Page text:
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I need sudo for a command for any path under a particular area. Example:

sudo mycommand /opt/apps/myapp/...

What is the sudoers syntax to allow this command to run in any path that falls under /opt/apps/myapp? This is Solaris 10 sudo.


Thank you for your reply, but I don't need wildcards for the path to the commands, but wildcards for the arguments for the commands.

For example, we want to do something like...

sudo mycmd /opt/userarea/area1
sudo mycmd /opt/userarea/area1/area2
sudo mycmd /opt/userarea/area1/area2/area3

So far, using wildcards for the arguments in sudoers look like this:

/opt/userarea/*
/opt/userarea/*/*

And it seems like if we want to have N levels of directories, then we need N lines in sudoers! Is there a better way to include all N levels in one line in sudoers? Thanks.

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2 Answers 2

I was looking to do the same thing and found this (admittedly old) question...

As I researched further I found that the sudoers man page makes it clear that it will not match slashes in a wildcard match for a command/path name. From sudoers(5) (in the "wildcards" section):

Note that a forward slash (‘/’) will not be matched by wildcards used in the path name.

It doesn't say it in the man page but I think this is pretty clearly to keep someone with access to run commands in /opt/userarea/*from trying to run something like /opt/userarea/../../bin/sh which would obviously be bad...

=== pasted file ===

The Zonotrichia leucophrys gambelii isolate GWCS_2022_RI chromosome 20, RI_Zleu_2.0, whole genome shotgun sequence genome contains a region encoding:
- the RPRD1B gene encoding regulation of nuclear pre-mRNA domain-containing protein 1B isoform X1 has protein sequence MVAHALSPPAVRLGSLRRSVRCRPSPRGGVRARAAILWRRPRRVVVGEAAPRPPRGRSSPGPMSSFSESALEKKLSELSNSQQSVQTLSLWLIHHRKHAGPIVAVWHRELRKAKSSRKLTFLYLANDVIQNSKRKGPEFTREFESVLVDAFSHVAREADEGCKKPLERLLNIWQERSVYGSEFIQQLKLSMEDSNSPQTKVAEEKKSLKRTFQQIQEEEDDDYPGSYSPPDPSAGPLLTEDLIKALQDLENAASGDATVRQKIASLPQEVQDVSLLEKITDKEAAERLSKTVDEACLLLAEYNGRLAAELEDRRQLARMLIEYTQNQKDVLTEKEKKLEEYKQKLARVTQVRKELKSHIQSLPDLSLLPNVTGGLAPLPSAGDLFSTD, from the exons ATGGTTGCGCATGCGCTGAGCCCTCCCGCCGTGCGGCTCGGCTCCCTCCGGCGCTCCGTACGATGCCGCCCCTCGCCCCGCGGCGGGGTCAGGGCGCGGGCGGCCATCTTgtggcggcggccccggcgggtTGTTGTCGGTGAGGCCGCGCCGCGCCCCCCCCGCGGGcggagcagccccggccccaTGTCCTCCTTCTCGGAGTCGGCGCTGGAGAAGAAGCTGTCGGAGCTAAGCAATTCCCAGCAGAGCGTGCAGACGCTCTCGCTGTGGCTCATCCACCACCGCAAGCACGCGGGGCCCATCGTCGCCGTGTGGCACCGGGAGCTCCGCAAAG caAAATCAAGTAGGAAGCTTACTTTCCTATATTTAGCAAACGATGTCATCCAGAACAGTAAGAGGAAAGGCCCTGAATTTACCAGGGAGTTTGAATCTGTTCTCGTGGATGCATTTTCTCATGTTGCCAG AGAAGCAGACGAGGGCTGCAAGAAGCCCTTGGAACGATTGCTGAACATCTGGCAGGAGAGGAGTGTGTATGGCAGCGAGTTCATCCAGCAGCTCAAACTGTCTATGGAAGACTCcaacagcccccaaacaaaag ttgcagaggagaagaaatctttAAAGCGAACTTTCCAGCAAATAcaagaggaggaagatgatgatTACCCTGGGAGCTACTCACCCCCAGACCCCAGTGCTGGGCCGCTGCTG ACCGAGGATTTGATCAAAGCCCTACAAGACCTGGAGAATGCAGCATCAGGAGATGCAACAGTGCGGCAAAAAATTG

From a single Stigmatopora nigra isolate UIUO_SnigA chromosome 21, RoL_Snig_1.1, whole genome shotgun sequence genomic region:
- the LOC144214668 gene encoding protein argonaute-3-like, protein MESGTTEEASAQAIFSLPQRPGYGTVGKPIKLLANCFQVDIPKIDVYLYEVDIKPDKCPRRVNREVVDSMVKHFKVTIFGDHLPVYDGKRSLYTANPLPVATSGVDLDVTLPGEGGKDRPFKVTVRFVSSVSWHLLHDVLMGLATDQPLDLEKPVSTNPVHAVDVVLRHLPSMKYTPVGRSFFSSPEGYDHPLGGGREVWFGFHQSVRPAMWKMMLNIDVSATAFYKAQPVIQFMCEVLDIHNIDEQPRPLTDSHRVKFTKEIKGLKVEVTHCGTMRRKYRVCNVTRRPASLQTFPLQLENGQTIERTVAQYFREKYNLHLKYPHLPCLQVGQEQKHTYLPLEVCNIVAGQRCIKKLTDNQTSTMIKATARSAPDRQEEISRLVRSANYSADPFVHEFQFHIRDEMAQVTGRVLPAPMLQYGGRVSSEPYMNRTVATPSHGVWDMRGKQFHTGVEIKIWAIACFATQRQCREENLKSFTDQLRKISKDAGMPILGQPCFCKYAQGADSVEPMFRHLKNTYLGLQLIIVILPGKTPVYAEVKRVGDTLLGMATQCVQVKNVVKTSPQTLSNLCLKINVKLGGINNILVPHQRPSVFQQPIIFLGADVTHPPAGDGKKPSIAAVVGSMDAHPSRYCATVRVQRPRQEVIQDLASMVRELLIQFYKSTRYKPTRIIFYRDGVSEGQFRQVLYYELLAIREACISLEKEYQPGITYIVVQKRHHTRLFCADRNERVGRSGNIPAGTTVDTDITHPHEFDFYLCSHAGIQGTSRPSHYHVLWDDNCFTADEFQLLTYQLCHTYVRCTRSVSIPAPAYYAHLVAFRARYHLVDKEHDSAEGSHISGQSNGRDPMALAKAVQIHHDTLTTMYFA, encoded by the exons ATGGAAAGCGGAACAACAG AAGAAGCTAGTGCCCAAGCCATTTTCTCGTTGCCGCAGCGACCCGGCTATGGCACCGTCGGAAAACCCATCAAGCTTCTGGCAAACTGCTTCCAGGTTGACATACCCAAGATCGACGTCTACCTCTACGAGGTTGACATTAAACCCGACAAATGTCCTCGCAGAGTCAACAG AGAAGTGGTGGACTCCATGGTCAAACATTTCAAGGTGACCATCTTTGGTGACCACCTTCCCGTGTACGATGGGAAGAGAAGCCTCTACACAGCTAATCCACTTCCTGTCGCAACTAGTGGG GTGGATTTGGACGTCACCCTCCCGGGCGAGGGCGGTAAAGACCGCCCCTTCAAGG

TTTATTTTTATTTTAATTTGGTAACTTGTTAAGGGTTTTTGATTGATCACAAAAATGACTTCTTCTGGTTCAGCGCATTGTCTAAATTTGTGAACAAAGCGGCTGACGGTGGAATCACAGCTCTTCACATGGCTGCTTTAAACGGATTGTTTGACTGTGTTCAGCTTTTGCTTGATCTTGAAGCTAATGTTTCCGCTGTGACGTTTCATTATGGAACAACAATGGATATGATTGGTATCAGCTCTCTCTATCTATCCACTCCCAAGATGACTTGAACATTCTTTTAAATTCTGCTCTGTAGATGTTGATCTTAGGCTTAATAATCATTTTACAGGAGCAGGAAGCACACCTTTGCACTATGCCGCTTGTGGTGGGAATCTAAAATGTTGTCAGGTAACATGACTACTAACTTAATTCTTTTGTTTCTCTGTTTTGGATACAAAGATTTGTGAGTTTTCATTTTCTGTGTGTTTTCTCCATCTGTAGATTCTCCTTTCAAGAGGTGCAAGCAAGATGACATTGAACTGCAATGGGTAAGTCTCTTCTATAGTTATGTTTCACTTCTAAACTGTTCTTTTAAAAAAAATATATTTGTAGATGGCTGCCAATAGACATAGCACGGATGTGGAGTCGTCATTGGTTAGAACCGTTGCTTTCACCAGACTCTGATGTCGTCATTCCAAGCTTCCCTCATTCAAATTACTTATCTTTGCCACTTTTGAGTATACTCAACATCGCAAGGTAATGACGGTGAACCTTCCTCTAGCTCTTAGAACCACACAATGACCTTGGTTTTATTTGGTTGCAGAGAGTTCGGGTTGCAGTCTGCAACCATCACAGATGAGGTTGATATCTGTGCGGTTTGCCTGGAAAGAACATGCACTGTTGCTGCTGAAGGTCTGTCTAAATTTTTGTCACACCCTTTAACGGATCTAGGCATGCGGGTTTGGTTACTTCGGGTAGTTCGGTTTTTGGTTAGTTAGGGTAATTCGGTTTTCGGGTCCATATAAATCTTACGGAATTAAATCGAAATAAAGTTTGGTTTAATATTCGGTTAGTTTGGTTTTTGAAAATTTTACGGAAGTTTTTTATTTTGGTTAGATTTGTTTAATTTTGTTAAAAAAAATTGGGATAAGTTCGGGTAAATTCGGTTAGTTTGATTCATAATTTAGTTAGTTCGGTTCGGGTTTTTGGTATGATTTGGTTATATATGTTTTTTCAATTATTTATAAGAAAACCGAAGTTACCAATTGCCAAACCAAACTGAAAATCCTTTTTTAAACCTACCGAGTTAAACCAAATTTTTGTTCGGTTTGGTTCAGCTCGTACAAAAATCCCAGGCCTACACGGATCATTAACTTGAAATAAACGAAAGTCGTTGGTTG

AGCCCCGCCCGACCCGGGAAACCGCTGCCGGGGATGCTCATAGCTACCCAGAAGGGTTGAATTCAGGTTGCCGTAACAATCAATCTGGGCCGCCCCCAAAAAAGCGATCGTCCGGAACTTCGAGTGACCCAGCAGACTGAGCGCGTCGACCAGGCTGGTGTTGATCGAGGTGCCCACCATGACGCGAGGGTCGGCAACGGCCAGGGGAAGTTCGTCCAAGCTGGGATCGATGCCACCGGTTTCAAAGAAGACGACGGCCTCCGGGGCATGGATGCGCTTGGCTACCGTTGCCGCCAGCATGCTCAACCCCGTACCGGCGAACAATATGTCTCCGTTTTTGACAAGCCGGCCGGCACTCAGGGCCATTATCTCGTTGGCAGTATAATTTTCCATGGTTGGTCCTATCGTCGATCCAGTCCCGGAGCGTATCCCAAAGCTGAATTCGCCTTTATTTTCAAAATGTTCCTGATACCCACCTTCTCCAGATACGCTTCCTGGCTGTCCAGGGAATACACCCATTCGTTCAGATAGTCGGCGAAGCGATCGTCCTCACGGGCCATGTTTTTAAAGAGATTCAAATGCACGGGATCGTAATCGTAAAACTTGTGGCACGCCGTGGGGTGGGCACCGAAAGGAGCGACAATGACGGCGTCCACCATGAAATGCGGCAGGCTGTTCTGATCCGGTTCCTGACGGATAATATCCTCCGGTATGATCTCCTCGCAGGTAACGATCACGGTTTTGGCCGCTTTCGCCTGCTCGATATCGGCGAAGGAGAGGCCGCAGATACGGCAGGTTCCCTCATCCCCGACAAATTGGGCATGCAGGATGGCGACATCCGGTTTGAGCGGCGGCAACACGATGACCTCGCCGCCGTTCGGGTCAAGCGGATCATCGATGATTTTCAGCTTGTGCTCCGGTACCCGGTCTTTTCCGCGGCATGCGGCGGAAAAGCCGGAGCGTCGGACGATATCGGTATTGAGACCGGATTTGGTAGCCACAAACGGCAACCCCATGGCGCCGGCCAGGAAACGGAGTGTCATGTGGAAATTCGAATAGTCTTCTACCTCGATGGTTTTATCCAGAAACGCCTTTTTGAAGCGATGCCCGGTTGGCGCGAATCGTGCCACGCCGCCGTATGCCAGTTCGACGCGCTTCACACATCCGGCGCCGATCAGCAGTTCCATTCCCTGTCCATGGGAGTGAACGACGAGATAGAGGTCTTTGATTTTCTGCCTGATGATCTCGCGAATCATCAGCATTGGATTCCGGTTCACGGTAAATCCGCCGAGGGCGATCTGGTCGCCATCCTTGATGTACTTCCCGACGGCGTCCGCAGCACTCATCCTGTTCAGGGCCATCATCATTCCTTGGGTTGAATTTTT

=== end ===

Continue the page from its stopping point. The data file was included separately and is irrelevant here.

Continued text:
So no, it won't work as you want (and as I wanted) -- by design.

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Sudo is controlled by the file /etc/sudoers which tells it what it can and can't do. I don't know if you can achieve what you want to for the very reason I mentioned below, however, you can create a group of commands like so:

Cmnd_Alias TESTAPPS = /opt/dev/myapp/myapp1, /opt/dev/myapp/myapp2

You can then allow certain groups the ability to run sudo using just these commands. I have this set in mine:

root    ALL=(ALL)       ALL
%wheel  ALL=(ALL)       ALL

You could also add to that:

%development    ALL=(TESTAPPS)   ALL

Confusingly, the ALL in the first case indicates ALL hosts you are logging in from, so you can prevent sudo being run from certain hosts.

Just a quick warning - if you do this and enable write access to this area, the user can just copy commands from say /bin, /usr/bin or whatever and run what they like as root. So I could run sudo /opt/apps/myapp/rm -rf / and it would work. You also need to restrict where these commands can run.

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